'I am happy as I kept Prageeth alive for the last three years'

Three years ago, on the 24th of January, journalist and political cartoonist Prageeth Ekneligoda went missing without a trace. His disappearance sent ripples across the human rights circles compelling many rights groups to raise concerns about his fate.

In November 2011, appearing before the United Nations Committee against Torture, legal advisor to the President Mahinda Rajapaksa and former Attorney General Mohan Peiris said : 'our current information is that Mr. Ekneligoda has taken refuge in a foreign country... It is something that we are reasonably certain of.' But six months later, when he was summoned before a Sri Lankan court to testify about the information he has on Prageeth Ekneligoda, he recant his statement to the UN : 'I don’t know if he is alive or dead, only god would know if the information that I received about him is true' he said.

Ironically, coinciding with the third anniversary of the disappearance of Prageeth Ekneligoda, the former Attorney General Mohan Peiris has being appointed as the head the judiciary of the country, to replace the impeached chief justice Shirani Bandaranayake.

The JDS' Kithsiri Wijesinghe* spoke with Sandya Ekneligoda about her courageous and tireless campaign to trace her husband.

JDS: Three years have passed since Prageeth Ekneligoda disappeared. In retrospect, how do you see the past three years of your struggle to find him?

Sandya Ekneligoda: The path I took was a risky one in every sense. Despite my deep sadness of losing Prageeth and being unable to find him even after three years, I am happy that I am still able to continue the struggle with the help of many others. There were moments of  desperate emptiness, frustration and hopelessness during which I felt so depressed and isolated. But I had to stand firm as a mother to take care of my two kids who were grappling with a terrible reality about their missing father. I had to make sure that they continue their studies and all the other things any average kid would normally do. It's not an easy job, I should say. Nevertheless, I am relieved as I manage to keep Prageeth alive in spite of his physical absence. When one goes missing without any trace, I think the biggest challenge the living have to face is to fight to keep him or her alive, which is absolutely essential to carry on the struggle to find the missing person. If you let the rest of society to forget the missing person - which is quite a common tendency - you virtually bury the person. I did not let it happen and therefore I am happy. Even after three years, Prageeth is still a living person, whom we haven't been able to trace yet.

JDS: Prageeth's disappearance is just a drop in a sea of disappearances. Sri Lanka is considered as the country which has the second highest number of unresolved cases of disappearances registered with the United Nations Working Group on Disappearances. As a victim of a state policy which is based upon the belief that enforced disappearances is a method of effective governing, what does your experience show you?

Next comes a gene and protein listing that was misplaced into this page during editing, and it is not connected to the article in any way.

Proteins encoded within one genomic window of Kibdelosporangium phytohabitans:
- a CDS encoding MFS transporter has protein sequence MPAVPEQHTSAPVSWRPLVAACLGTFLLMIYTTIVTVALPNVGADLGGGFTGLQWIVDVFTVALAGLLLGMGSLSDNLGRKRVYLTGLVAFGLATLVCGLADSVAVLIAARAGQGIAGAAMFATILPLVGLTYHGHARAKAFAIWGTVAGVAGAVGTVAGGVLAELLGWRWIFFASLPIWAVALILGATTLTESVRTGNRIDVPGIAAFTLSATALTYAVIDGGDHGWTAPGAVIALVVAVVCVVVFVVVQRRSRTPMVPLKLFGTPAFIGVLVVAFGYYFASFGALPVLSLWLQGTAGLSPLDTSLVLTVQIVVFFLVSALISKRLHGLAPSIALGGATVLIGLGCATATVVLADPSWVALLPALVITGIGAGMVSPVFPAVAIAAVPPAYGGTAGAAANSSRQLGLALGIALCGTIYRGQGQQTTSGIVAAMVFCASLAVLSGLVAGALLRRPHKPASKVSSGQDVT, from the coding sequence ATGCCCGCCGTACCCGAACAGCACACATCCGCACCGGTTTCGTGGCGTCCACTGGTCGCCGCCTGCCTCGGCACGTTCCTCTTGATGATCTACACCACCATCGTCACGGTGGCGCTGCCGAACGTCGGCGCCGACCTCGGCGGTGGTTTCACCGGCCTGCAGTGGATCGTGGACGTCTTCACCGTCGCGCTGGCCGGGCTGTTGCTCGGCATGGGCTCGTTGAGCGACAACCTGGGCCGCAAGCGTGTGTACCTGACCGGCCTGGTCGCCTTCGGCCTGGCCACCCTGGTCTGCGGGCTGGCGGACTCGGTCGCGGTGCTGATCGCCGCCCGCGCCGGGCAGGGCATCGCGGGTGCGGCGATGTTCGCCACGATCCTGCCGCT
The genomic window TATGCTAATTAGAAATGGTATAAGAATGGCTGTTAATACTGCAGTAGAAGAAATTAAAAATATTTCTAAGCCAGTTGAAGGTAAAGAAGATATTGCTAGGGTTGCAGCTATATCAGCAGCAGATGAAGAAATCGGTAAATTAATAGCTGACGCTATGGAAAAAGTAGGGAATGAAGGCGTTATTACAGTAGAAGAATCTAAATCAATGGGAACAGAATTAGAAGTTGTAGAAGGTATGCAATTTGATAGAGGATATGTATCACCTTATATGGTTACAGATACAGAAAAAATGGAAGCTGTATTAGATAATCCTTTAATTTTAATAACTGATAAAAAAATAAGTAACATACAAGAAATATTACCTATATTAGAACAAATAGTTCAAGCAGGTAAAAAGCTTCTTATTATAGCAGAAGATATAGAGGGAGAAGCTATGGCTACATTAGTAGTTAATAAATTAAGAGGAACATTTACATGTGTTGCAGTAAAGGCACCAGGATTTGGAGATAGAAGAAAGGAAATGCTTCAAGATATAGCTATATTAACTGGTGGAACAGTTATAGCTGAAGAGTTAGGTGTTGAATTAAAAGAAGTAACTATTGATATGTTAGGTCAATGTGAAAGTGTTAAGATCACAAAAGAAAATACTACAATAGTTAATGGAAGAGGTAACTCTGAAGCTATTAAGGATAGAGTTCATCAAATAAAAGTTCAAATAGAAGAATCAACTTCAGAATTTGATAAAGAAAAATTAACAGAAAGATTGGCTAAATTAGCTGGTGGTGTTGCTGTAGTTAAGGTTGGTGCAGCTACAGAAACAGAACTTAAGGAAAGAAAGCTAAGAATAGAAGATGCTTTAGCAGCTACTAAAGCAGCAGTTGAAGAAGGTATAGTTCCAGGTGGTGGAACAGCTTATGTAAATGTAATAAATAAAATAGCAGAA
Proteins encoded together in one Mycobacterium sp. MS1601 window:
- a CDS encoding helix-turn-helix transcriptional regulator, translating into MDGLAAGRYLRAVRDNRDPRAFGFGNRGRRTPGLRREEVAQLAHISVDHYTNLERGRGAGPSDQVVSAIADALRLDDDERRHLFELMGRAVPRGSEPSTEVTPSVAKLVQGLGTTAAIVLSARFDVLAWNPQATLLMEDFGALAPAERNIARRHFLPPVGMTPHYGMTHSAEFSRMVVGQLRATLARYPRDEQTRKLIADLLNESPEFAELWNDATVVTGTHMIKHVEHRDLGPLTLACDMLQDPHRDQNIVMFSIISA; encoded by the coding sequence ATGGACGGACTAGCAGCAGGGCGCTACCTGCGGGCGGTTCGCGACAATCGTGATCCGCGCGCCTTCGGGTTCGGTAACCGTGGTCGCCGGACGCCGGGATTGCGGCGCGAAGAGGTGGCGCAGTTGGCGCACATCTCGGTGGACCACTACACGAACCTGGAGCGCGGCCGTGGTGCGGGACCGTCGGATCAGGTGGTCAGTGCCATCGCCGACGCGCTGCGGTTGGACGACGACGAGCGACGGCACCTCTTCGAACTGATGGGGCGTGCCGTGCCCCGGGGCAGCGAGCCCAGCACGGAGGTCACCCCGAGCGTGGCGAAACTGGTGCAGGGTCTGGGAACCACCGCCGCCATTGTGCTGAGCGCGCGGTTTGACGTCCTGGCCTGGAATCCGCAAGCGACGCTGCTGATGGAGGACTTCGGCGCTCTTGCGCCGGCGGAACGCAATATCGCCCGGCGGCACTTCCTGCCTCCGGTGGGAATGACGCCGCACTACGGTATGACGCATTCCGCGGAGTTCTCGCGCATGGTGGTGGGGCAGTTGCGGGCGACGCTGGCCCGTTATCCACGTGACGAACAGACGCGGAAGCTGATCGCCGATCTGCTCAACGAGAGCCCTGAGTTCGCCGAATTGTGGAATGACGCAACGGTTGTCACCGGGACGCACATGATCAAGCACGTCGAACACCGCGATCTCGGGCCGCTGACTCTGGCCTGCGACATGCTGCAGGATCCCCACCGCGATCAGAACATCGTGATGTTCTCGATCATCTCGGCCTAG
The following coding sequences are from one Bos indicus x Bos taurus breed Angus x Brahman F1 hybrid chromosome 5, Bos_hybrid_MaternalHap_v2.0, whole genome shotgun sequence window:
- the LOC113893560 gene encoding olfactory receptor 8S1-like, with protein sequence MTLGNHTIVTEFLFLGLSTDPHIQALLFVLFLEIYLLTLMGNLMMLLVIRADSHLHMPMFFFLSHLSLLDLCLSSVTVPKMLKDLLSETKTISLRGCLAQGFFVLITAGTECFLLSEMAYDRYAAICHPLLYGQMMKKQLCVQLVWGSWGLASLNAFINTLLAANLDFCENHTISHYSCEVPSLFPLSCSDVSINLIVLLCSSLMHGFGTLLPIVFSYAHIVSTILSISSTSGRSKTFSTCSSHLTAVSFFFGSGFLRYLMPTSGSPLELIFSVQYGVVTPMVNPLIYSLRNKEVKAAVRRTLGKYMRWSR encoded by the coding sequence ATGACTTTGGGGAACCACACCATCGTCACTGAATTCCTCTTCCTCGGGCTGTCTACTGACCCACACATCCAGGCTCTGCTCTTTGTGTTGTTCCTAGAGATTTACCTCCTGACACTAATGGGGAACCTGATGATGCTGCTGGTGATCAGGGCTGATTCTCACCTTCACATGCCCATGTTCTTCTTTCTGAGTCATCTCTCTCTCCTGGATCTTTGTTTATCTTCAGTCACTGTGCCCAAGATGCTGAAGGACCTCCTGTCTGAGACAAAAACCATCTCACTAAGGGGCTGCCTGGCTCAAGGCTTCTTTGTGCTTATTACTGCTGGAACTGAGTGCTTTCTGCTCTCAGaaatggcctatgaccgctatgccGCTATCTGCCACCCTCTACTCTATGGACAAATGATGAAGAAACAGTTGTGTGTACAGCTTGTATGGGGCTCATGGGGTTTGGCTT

SE: I totally agree with your characterization of the state. We live under a state which believes that disappearing people is a tool  that is essential to govern a country efficiently. This has been a deliberate state policy at least since the '80s.  If someone dares to challenge or to show some dissent towards the official line of thinking promoted by the ruling regime, he or she should take the risk of being abducted and then to vanish without any trace. If you are in the opposition you raise concerns about the missing people only until you are strong enough to become the government. Afterwards, the business goes as usual and the past perpetrators become the champions of human rights. It's a disgusting and vicious cycle which we all are compelled to stand and tolerate. When such a murderous cycle is at work, regardless of the fact which party rules, the policy of enforced disappearances becomes permanently institutionalized. The entire institutional system will be governed by the belief that perpetrating such atrocities is just a way of how things are normally done. Hence the police, courts, state human rights bodies, media etc. function as if such atrocities do not deserve any special attention. The police would simply ignore any such complaints while the courts and human rights bodies will deal with them as a routine job and the media would not even bother to report or pursue such stories. When a society reaches such a state, it becomes morally defunct. That is what we have become.

As you said, Prageeth is just one human being among hundreds and thousands. For example, Darmaratnam Sivaram was abducted and then murdered. No body got punished. And then Lasantha Wickramatunge was brutally murdered. The assassins are still at large. Many don't care unless the murdered or the missing person is closely related to them. Some even go to the extent of insulting the missing person and the surviving families with all sort of vicious accusations, which I have personally experienced. So, it is an uphill battle, I would say. But if the victims give up, that is the end of the story and that is exactly why I won't give up.